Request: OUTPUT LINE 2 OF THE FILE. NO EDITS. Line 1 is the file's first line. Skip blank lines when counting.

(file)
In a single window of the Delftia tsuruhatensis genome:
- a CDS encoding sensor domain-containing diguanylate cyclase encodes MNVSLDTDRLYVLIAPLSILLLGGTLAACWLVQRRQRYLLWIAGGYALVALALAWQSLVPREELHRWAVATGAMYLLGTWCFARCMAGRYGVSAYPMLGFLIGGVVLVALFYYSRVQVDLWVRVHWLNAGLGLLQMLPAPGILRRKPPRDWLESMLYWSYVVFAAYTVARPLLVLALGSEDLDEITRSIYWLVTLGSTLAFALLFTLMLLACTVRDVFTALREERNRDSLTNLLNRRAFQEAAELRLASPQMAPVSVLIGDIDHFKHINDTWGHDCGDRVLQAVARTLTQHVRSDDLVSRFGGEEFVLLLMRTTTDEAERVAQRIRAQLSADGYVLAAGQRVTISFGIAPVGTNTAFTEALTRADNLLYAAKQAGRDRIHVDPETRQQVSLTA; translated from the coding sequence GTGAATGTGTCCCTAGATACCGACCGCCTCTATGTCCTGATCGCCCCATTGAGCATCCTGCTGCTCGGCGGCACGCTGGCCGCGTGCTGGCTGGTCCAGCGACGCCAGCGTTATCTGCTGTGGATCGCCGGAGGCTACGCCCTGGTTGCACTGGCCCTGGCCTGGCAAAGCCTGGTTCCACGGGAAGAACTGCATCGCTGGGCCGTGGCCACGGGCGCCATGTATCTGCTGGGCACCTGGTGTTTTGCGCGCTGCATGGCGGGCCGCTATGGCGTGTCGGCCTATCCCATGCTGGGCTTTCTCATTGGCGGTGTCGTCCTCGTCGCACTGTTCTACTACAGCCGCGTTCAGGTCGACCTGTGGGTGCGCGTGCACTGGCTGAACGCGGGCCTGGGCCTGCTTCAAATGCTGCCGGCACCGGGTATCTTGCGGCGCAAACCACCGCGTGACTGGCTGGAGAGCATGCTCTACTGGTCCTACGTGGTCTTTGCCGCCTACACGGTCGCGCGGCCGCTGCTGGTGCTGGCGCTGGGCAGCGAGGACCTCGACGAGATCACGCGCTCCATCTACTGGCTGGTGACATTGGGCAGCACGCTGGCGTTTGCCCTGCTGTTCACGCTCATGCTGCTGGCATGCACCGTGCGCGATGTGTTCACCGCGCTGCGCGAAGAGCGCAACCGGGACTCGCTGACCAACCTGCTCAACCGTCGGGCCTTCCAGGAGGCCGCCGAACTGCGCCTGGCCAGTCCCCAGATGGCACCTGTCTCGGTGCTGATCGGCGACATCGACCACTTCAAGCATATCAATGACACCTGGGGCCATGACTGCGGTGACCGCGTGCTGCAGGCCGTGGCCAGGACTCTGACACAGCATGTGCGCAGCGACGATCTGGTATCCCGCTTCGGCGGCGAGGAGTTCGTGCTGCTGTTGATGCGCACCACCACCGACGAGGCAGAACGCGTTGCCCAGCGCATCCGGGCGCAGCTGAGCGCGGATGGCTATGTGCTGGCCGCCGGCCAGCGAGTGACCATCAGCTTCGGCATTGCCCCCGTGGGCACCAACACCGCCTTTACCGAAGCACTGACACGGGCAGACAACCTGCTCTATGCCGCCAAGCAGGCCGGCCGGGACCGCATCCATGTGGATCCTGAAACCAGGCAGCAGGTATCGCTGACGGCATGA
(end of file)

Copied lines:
- a CDS encoding sensor domain-containing diguanylate cyclase encodes MNVSLDTDRLYVLIAPLSILLLGGTLAACWLVQRRQRYLLWIAGGYALVALALAWQSLVPREELHRWAVATGAMYLLGTWCFARCMAGRYGVSAYPMLGFLIGGVVLVALFYYSRVQVDLWVRVHWLNAGLGLLQMLPAPGILRRKPPRDWLESMLYWSYVVFAAYTVARPLLVLALGSEDLDEITRSIYWLVTLGSTLAFALLFTLMLLACTVRDVFTALREERNRDSLTNLLNRRAFQEAAELRLASPQMAPVSVLIGDIDHFKHINDTWGHDCGDRVLQAVARTLTQHVRSDDLVSRFGGEEFVLLLMRTTTDEAERVAQRIRAQLSADGYVLAAGQRVTISFGIAPVGTNTAFTEALTRADNLLYAAKQAGRDRIHVDPETRQQVSLTA; translated from the coding sequence GTGAATGTGTCCCTAGATACCGACCGCCTCTATGTCCTGATCGCCCCATTGAGCATCCTGCTGCTCGGCGGCACGCTGGCCGCGTGCTGGCTGGTCCAGCGACGCCAGCGTTATCTGCTGTGGATCGCCGGAGGCTACGCCCTGGTTGCACTGGCCCTGGCCTGGCAAAGCCTGGTTCCACGGGAAGAACTGCATCGCTGGGCCGTGGCCACGGGCGCCATGTATCTGCTGGGCACCTGGTGTTTTGCGCGCTGCATGGCGGGCCGCTATGGCGTGTCGGCCTATCCCATGCTGGGCTTTCTCATTGGCGGTGTCGTCCTCGTCGCACTGTTCTACTACAGCCGCGTTCAGGTCGACCTGTGGGTGCGCGTGCACTGGCTGAACGCGGGCCTGGGCCTGCTTCAAATGCTGCCGGCACCGGGTATCTTGCGGCGCAAACCACCGCGTGACTGGCTGGAGAGCATGCTCTACTGGTCCTACGTGGTCTTTGCCGCCTACACGGTCGCGCGGCCGCTGCTGGTGCTGGCGCTGGGCAGCGAGGACCTCGACGAGATCACGCGCTCCATCTACTGGCTGGTGACATTGGGCAGCACGCTGGCGTTTGCCCTGCTGTTCACGCTCATGCTGCTGGCATGCACCGTGCGCGATGTGTTCACCGCGCTGCGCGAAGAGCGCAACCGGGACTCGCTGACCAACCTGCTCAACCGTCGGGCCTTCCAGGAGGCCGCCGAACTGCGCCTGGCCAGTCCCCAGATGGCACCTGTCTCGGTGCTGATCGGCGACATCGACCACTTCAAGCATATCAATGACACCTGGGGCCATGACTGCGGTGACCGCGTGCTGCAGGCCGTGGCCAGGACTCTGACACAGCATGTGCGCAGCGACGATCTGGTATCCCGCTTCGGCGGCGAGGAGTTCGTGCTGCTGTTGATGCGCACCACCACCGACGAGGCAGAACGCGTTGCCCAGCGCATCCGGGCGCAGCTGAGCGCGGATGGCTATGTGCTGGCCGCCGGCCAGCGAGTGACCATCAGCTTCGGCATTGCCCCCGTGGGCACCAACACCGCCTTTACCGAAGCACTGACACGGGCAGACAACCTGCTCTATGCCGCCAAGCAGGCCGGCCGGGACCGCATCCATGTGGATCCTGAAACCAGGCAGCAGGTATCGCTGACGGCATGA